Florence Bascom, geologist, holding a compass
Florence Bascom Papers, Sophia Smith Collection, Women's History Archives at Smith College
Florence Bascom (1862-1945) was one of the first female geologists in the United States and her colleagues regarded her as one of the nationís most important geologists. In 1896 she was the first woman hired by the U.S. Geological Survey. But she is better known for her work at Bryn Mawr College where she founded one of the best college geology departments in the country.
Bascom was an expert in the study of mineral crystals. She studied their properties by looking at them under a microscope, a science called petrography. She also studied metamorphic rocks, how mountains like the Appalachians were formed, and how the rocks that make up mountains erode over time.
It wasnít easy for a woman to study for advanced degrees in the United States at that time, but that didnít stop Florence Bascom! She earned two bachelorís degrees and a masterís degree from the University of Wisconsin and then earned a Ph.D. in geology from Johns Hopkins University. She was the second woman to ever earn a Ph.D. in geology in the United States. When Florence enrolled in the University of Wisconsin in 1877, female students were only allowed to use the library and gymnasium at certain times, and were not allowed to enter a classroom filled with men. In 1889, Florence was permitted to take graduate school classes at Johns Hopkins University but had to sit behind a screen during classes so that she did not disrupt the male students.
Florence started teaching geology at Bryn Mawr college in 1895. She developed a collection of minerals, rocks, and fossils for the college and influenced many generations of students. She was very proud of her studentsí success over several decades. In 1931 she wrote to a fellow professor, "I have considerable pride in the fact that some of the best work done in geology today by women, ranking with that done by men, has been done by my students. . . . these are all notable young women who will be a credit to the science of geology."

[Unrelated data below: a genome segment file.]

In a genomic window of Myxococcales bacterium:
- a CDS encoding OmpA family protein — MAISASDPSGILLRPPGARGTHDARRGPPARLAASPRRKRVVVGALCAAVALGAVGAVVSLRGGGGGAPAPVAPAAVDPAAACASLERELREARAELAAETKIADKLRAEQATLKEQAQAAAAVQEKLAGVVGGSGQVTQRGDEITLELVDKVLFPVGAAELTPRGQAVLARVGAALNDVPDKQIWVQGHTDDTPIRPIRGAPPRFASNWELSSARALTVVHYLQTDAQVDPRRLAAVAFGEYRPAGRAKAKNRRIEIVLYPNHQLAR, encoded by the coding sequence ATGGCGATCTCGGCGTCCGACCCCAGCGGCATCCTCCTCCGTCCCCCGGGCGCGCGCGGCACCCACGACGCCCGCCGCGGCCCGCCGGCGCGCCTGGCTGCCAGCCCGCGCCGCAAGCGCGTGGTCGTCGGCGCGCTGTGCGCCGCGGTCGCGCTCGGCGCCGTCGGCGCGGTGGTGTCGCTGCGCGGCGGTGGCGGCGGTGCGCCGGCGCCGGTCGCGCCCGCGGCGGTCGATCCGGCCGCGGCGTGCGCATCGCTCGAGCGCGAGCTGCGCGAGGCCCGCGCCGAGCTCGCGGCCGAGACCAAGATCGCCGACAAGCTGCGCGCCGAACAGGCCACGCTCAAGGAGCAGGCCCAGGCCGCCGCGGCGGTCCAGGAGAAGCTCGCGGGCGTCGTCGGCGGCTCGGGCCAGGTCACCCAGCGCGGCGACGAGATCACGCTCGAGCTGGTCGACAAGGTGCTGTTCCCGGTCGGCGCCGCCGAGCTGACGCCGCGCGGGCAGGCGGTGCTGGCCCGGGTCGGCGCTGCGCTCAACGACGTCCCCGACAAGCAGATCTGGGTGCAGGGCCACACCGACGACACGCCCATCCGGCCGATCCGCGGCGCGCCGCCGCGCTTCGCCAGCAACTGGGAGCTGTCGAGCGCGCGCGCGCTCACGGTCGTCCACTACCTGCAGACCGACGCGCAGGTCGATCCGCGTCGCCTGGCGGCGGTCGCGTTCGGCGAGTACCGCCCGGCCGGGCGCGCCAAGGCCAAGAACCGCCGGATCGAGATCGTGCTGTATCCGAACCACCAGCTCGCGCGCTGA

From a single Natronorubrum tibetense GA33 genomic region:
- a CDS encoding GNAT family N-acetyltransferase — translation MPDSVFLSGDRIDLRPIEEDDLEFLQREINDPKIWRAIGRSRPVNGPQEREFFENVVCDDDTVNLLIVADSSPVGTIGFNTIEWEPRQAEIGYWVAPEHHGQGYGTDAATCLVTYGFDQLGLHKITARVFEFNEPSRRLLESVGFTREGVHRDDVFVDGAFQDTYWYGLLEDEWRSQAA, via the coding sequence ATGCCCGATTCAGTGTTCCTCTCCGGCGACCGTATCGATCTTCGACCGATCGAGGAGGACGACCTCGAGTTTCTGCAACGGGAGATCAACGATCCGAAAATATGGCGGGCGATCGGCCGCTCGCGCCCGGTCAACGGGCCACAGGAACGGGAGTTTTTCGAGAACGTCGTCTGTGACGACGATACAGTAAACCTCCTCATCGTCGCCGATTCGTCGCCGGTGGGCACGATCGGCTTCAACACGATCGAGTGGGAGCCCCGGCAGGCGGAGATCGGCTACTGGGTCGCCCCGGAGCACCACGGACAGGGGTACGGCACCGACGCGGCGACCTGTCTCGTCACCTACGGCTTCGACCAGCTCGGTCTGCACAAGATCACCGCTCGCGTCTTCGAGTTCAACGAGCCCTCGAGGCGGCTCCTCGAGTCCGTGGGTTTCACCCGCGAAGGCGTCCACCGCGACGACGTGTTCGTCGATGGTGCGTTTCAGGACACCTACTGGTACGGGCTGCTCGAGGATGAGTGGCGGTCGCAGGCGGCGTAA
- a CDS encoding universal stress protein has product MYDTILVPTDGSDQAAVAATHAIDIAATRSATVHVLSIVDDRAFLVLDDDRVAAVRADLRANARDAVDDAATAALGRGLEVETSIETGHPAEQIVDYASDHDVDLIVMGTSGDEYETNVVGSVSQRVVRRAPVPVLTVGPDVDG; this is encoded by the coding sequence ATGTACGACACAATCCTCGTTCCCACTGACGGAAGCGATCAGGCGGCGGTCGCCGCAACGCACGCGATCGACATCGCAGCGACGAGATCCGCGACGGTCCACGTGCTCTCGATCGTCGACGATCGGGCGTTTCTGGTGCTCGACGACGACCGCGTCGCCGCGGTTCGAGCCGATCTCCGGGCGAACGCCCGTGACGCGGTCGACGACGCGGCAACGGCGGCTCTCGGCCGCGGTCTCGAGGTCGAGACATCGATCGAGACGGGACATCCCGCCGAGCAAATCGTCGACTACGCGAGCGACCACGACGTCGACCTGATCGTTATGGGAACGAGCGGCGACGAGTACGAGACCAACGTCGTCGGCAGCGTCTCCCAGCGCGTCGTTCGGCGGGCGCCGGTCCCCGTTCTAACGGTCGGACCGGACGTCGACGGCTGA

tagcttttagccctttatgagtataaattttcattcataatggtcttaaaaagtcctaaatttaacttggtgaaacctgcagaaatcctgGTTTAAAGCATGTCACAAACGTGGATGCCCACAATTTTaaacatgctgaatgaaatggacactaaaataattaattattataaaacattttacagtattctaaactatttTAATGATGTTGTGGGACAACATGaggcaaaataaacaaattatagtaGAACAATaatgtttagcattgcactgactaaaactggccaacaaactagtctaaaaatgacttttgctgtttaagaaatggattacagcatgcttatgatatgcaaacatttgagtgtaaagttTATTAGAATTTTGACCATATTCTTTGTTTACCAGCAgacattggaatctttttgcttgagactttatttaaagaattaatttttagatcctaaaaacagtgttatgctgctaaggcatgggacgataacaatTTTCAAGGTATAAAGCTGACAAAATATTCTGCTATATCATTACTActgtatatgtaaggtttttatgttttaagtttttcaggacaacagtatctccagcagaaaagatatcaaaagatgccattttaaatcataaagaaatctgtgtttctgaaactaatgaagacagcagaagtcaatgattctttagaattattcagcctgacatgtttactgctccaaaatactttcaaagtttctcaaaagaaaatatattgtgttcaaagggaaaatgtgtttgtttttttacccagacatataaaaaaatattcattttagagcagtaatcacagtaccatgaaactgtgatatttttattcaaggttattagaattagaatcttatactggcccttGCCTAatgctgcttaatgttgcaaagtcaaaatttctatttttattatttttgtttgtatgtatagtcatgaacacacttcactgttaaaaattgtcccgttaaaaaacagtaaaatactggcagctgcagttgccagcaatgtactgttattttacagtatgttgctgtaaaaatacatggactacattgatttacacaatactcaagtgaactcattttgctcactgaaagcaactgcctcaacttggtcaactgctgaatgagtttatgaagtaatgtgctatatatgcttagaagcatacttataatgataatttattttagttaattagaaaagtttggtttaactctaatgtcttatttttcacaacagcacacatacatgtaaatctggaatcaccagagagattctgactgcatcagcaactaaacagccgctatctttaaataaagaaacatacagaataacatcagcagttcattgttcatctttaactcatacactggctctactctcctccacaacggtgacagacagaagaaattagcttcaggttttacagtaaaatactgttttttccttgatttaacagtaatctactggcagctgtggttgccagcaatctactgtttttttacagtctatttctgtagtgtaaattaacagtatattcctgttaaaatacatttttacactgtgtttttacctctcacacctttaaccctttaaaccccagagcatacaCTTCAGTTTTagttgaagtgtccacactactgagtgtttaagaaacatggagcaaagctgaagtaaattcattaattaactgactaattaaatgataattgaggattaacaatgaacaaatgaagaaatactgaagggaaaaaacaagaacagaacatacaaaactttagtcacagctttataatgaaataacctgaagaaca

Last modified September 21, 2009 by Lisa Gardiner.
You might also be interested in:
What types of instructional experiences help K-8 students learn science with understanding? What do science educators teachers, teacher leaders, science specialists, professional development staff, curriculum designers, school administrators need to know to create and support such experiences?...more
A large amount of metamorphism over a broad geographic area is called regional metamorphism. Movements of the Earth's tectonic plates are the primary cause of regional metamorphism. As continental plates...more
Geology is the study of rocks and geologists are the people who study them! There are many different types of geologists. Some of the common types are listed below. Mineralogists study minerals. Petrologist...more
Florence Bascom (1862-1945) was one of the first female geologists in the United States and her colleagues regarded her as one of the nationís most important geologists. In 1896 she was the first woman...more
Niels Bohr was a Danish physicist who lived between 1885-1962. He investigated atomic structure, modifying Rutherford's old model of an atom by confining electrons to orbits of specific radii. Bohr also...more
Marie Curie was a physicist and chemist who lived between 1867-1934. She contributed greatly to our understanding of radioactivity and the effects of x-rays. She was born Maria Skłodowska in Warsaw,...more
Albert Einstein was a German physicist who lived between 1879-1955. His special and general theories of relativity, theory of Brownian motion, work in quantum physics, statistical mechanics, and on the...more
Robert Goddard was an American physicist who lived between 1882-1945. He was a pioneer of modern rocketry who discovered that liquid fuel is more efficient than solid fuel. Although Goddard's first rocket...more